SOMEWHERE ON A CONTINUUM of casual footwear, between Sperry Top-Siders and Vans, sit Toms, the embodiment of unisex functionality and nonchalance—and with a Texas pedigree, no less. Their creator, Blake Mycoskie, a Gen Xer with roots in Arlington and Austin, launched the Toms shoe company last spring following a month-long sojourn in Argentina. After a decade of entrepreneurship (television, advertising, a stint on The Amazing Race), he had traveled to South America to recharge on a ranch and try his hand at polo, but, as he put it, “after three weeks, you (a) want to go back home or (b) do something more meaningful.” That’s when Mycoskie made a connection—and a business plan. He had noticed that the native farmers wore rope-soled slip-ons called alpargatas, yet many of the local children walked barefoot. Mycoskie put two and two together to rethink the century-old shoe and tie in good design with simple philanthropy: He began manufacturing modern alpargatas with leather linings, rubber bottoms, and patterns—stripes, plaids, camo, splatter-paint—and for every pair sold, he gave one away. This November, 50,000 will go to South Africa and Malawi. And come August, a Tiny Toms line will have even the little ones covered—perhaps their first step to making the world a more comfortable place.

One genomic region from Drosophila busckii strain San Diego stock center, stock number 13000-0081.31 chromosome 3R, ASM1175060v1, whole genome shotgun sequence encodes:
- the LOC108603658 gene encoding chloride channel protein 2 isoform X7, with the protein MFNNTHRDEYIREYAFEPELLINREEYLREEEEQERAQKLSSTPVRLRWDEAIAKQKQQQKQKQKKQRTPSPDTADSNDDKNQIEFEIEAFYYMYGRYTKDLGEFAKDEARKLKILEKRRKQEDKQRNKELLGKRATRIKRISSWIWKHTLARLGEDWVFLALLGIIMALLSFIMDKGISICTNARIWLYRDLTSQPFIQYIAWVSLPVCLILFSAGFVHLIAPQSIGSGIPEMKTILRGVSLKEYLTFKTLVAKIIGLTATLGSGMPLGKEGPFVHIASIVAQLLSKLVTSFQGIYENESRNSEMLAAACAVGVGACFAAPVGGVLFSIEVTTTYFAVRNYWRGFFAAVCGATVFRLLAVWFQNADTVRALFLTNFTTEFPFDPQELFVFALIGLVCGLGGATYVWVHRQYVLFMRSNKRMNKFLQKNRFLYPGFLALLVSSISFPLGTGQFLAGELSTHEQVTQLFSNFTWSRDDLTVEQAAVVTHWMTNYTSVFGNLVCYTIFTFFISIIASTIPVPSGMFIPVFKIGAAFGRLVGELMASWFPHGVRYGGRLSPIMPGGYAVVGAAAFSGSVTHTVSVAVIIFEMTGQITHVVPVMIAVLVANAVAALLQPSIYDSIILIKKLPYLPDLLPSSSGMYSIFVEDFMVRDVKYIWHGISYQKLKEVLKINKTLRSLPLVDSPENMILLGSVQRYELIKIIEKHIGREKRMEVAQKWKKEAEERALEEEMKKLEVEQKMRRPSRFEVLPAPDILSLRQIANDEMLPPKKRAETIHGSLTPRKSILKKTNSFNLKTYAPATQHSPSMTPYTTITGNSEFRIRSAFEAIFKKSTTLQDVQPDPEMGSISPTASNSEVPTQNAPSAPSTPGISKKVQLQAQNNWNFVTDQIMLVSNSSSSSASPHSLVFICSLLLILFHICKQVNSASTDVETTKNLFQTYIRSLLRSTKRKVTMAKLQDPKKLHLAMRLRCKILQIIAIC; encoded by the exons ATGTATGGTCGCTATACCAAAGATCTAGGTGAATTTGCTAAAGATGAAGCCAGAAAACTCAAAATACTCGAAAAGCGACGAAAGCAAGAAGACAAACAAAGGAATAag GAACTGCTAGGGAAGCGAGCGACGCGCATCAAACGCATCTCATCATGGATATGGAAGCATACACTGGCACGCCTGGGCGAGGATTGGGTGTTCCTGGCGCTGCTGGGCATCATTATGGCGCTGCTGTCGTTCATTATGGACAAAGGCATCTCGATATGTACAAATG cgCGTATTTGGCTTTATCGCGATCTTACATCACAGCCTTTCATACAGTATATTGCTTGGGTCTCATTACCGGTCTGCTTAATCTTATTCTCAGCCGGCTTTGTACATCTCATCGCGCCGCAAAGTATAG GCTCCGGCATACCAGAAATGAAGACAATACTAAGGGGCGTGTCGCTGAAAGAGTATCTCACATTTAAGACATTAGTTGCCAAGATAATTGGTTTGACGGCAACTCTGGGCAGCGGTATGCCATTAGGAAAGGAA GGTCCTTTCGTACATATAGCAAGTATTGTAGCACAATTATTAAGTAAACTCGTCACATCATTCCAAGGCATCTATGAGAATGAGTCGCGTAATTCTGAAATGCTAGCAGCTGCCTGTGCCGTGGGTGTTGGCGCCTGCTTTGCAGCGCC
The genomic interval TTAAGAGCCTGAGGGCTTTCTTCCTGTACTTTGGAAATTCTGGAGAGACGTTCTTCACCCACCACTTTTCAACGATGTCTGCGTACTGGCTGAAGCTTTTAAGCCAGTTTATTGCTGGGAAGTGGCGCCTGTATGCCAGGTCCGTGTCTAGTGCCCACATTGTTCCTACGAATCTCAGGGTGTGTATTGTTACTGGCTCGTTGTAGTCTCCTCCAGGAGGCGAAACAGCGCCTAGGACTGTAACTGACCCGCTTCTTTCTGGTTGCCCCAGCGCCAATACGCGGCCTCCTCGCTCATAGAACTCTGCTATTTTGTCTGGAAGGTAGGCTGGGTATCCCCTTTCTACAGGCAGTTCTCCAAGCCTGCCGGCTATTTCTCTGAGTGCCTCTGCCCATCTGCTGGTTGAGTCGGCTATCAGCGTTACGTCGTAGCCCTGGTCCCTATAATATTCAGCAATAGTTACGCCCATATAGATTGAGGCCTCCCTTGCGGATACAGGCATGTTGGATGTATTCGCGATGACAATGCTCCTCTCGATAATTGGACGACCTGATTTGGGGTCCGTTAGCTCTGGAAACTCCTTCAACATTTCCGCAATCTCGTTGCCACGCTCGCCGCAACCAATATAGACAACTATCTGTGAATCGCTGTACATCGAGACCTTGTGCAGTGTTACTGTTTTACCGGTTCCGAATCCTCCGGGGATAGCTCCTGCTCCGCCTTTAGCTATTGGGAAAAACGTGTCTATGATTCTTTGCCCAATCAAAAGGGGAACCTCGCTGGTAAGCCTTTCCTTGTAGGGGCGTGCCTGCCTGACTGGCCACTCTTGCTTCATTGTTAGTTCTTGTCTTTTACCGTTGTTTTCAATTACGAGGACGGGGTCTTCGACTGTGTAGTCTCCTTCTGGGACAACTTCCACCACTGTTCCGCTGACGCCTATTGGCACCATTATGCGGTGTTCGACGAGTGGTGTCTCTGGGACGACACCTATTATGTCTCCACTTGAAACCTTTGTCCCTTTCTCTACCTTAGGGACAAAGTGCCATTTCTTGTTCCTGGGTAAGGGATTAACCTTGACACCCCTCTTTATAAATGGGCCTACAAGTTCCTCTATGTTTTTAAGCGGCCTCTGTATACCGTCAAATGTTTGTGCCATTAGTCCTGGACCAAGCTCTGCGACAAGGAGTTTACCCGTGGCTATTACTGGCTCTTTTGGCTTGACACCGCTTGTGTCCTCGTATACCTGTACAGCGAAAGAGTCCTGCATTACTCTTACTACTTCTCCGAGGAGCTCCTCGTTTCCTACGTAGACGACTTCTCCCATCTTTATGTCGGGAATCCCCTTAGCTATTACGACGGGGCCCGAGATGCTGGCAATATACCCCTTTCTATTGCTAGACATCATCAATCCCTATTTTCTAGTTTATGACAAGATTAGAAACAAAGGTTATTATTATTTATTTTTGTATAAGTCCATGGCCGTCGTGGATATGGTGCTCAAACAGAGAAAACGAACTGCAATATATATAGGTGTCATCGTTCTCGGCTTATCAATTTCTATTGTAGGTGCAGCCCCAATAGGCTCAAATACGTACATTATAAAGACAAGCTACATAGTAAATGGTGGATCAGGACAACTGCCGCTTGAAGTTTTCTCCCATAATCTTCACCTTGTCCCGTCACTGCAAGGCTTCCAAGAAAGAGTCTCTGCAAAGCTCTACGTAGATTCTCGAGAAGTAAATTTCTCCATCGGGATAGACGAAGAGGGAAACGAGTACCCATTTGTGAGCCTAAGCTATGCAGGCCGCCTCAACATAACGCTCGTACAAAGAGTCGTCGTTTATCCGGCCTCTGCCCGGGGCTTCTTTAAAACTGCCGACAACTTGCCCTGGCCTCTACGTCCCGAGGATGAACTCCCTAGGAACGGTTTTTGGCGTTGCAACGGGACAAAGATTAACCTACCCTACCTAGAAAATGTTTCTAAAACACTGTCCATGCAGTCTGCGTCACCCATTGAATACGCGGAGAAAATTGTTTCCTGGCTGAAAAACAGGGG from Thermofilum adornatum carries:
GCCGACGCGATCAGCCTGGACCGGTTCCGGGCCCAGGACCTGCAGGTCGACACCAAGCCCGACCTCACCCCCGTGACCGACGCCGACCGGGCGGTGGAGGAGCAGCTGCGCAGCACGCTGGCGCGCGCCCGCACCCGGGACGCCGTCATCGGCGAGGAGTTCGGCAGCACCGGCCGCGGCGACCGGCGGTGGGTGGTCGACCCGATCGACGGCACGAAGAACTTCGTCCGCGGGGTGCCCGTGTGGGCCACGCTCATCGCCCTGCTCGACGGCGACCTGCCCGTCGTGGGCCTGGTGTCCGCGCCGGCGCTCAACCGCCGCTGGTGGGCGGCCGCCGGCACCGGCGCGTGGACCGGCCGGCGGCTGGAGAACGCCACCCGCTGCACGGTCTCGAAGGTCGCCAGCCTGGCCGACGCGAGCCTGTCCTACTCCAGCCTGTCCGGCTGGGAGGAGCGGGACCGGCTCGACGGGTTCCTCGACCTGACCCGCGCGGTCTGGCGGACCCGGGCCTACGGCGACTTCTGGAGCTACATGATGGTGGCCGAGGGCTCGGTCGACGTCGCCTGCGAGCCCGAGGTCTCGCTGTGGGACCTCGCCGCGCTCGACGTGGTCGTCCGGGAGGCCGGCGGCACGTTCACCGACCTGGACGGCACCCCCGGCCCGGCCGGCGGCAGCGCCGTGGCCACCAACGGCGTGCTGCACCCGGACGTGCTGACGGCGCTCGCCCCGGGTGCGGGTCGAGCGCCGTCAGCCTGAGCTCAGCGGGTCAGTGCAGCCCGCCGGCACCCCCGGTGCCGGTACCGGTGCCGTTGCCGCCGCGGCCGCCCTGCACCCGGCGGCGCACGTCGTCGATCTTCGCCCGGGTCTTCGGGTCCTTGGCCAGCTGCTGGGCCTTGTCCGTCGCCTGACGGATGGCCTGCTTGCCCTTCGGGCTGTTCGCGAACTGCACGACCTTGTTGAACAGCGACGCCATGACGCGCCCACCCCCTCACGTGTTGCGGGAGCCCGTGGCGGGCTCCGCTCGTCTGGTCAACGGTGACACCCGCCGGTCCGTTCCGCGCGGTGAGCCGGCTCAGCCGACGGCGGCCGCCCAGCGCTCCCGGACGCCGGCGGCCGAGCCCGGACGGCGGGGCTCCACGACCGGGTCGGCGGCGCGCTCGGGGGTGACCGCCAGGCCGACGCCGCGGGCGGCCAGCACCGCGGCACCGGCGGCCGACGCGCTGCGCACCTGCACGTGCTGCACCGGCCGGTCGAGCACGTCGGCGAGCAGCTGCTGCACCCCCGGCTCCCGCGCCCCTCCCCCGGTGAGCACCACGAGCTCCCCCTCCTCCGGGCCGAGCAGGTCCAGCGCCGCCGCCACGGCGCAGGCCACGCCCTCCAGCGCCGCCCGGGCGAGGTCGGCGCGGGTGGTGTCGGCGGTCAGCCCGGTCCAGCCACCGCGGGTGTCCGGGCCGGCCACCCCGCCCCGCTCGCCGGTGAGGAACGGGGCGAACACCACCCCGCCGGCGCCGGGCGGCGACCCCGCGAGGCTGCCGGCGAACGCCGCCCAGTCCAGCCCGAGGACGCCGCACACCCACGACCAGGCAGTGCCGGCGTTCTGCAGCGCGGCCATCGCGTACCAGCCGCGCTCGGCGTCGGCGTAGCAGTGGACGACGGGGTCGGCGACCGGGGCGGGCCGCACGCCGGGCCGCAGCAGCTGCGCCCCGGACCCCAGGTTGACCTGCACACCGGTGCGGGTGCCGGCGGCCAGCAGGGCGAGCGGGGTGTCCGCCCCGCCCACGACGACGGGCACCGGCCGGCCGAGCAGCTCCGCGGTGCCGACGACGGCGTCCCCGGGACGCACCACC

Toms, $38; Tiny Toms, $28. Available through or at the Royal Family, 500 San Marcos, Ste. 104, Austin, 512-485-3081; Octane, 3699 McKinney Ave., Ste. 310, Dallas, 214-219-3118; Merge, 5800 Legacy Dr., Ste. C3, Plano, 972-378-5242; and Lot 8, 6127 Kirby Dr., Houston, 713-807-1565.